Ever since I came to a living faith in Christ at the age of 19, I have been persuaded of the truthfulness and trustworthiness of the Bible.
I also acquired at that time a real desire to study the Christian faith in general, and the Bible in particular. This led me to my local library where a book that caught my eye was the Bible Handbook by G.W. Foote and W.P. Ball (don’t you just love that pair of names?). On looking at the book more carefully when I reached home, I realised that it was not at all the kind of thing I was expecting. Far from being an informative guide to the Bible it turned out to be a compilation of supposed errors and contradictions as uncovered by two ‘freethinkers’. Well, I thought I would have a good look at these alleged problems and inaccuracies. I examined carefully any number of Bible passages that were supposed to be problemmatic but came to the settled conclusion that the difficulties were apparent, rather than real. That doesn’t mean, of course, that I found answers to all the questions or solutions to all the problems. But I did find that the whole exercise confirmed my belief in the inspiration and authority of the Bible.
So why, I ask myself, have I always found myself slightly uneasy with the notion of ‘inerrancy’ as applied to Holy Scripture? The word seems to suggest a kind of precision that is simply not in keeping with the nature of the Bible itself. ‘Inerrancy’ is applicable to a telephone directory, but not to a psalm.
The lines of battle have tended to be more sharply drawn in the United States than in the UK. In 1976 Harold Lindsell published The Battle for the Bible, in which he insisted that anything less than belief in the detailed inerrancy of Scripture was a defection from evangelicalism itself. Lindsell ‘named and shamed’ leading individuals and institutions who he thought were departing from the faith in this regard. Many American evangelical organisations purged from their ranks those who did not subscribe to unqualified inerrancy. In 1978 a group of evangelical scholars and theologians met to agree ‘The Chicago Statement on Biblical Inerrancy’. This statement affirmed that
‘being wholly and verbally God-given, Scripture is without error or fault in all its teaching, no less in what it states about God’s acts in creation, about the events of world history, and about its own literary origins under God, than in its witness to God’s saving grace in individuals lives.’
But, as Roger Olson tartly points out (in A-Z of Evangelical Theology), the statement then goes on to qualify inerrancy in ways ‘that seemed to critics to kill it with the death of a thousand qualifications.’ For example,
‘We deny that it is proper to evaluate Scripture according to standards of truth and error that are alien to its usage or purpose. We further deny that inerrancy is negated by Biblical phenomena such as a lack of modern technical precision, irregularities of grammar or spelling, observational descriptions of nature, the reporting of falsehoods, the use of hyperbole and round numbers, the topical arrangement of material, variant selections of material in parallel accounts, or the use of free citation.’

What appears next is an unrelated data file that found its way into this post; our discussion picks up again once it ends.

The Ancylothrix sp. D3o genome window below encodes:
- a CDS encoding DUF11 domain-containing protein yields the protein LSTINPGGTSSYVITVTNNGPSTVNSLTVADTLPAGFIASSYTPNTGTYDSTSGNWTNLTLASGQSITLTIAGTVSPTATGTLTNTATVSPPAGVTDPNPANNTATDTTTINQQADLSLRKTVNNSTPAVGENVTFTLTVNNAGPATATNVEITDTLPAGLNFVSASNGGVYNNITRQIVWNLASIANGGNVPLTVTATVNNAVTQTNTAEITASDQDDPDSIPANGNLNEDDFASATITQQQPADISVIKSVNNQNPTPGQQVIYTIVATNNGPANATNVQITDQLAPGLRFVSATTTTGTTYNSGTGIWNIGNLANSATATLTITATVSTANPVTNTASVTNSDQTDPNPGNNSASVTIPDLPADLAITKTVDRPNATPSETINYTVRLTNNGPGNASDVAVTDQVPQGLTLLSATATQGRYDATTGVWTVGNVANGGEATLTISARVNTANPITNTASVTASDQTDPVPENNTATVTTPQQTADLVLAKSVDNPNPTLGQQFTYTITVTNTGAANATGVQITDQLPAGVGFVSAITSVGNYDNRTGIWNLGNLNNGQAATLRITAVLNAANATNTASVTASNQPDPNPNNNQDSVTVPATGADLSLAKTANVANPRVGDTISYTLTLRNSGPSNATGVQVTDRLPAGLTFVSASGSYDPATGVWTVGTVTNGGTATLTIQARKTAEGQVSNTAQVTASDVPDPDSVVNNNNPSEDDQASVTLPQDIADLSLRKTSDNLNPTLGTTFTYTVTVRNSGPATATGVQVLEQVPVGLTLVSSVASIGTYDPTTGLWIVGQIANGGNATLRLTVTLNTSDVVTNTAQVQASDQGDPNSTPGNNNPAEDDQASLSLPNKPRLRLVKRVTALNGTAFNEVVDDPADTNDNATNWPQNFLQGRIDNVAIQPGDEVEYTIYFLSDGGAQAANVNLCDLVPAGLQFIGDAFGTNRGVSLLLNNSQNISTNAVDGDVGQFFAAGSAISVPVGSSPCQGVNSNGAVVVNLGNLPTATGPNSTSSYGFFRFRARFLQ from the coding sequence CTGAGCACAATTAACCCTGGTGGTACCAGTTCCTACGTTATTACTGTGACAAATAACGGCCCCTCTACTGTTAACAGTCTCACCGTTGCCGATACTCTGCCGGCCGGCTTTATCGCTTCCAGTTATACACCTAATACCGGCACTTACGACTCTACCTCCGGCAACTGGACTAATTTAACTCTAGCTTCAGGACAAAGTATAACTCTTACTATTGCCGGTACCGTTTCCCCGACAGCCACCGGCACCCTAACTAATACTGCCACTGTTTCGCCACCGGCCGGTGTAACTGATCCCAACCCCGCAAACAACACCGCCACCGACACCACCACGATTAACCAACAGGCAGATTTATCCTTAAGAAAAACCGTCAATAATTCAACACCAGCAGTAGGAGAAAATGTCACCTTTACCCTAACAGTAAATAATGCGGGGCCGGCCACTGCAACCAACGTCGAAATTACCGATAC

But if inerrancy has to be qualified in all these kinds of ways, was it the right word to use in the first place?
David Hubbard, former president of Fuller Theological Seminary in the United States, responded to the inerrancy debate stirred up by Harold Lindsell not by asserting that the Bible is either errant or inerrant, but that the concept of inerrancy is actually irrelevant. Hubbard gave the following reasons for this assertion:-
- Inerrancy is a negative concept. Our view of Scripture should be positive.
- Inerrancy is an unbiblical concept.
- Error in the Scriptures is a spiritual or moral matter, not an intellectual one.
- Inerrancy focuses our attention in minutiae, rather than on the primary concerns of Scripture.
- Inerrancy hinders honest evaluation of the Scriptures.
- Inerrancy creates disunity in the church.
(As summarised in Charts of Christian Theology and Doctrine, H. Wayne House, Zondervan, 1992. Of relevance is chapter 6 of Lindsell’s The Battle for the Bible, which is reproduced here.)
I was interested to read the thoughts of John Stott on this question. Stott gives a number of reasons why he too is uncomfortable with the word ‘inerrancy’:-
1. Scripture is so rich and varied – both in content and form – that it cannot be reduced to a string of propositions that can be simply labelled ‘true’ or ‘false’.
2. The word ‘inerrancy’ is a double negative, and single positives are better than double negatives. Evangelicals can, and should, agree, that the Bible is true and trustworthy.
3. ‘Inerrancy’ sends out the wrong signals and develops the wrong attitudes. ‘Instead of encouraging us to search the Scriptures so that we may grown in grace and in the knowledge of God, it seems to turn us into detectives hunting for incriminating clues and to make us excessively defensive in relation to apparent discrepanices.
4. It is unwise and unfair to use ‘inerrancy’ as a shibboleth by which to identify who is evangelical and who is not. ‘The hall mark of authentic evangelicalism is not subscription but submission.’
5. It is impossible to prove that the Bible contains no errors. When faced with an apparent discrepancy, we should avoid both premature negative judgment and contrived harmonisation, but be prepared to suspend judgment until further light is given to us.
(Stott, Evangelical Truth, 73f.)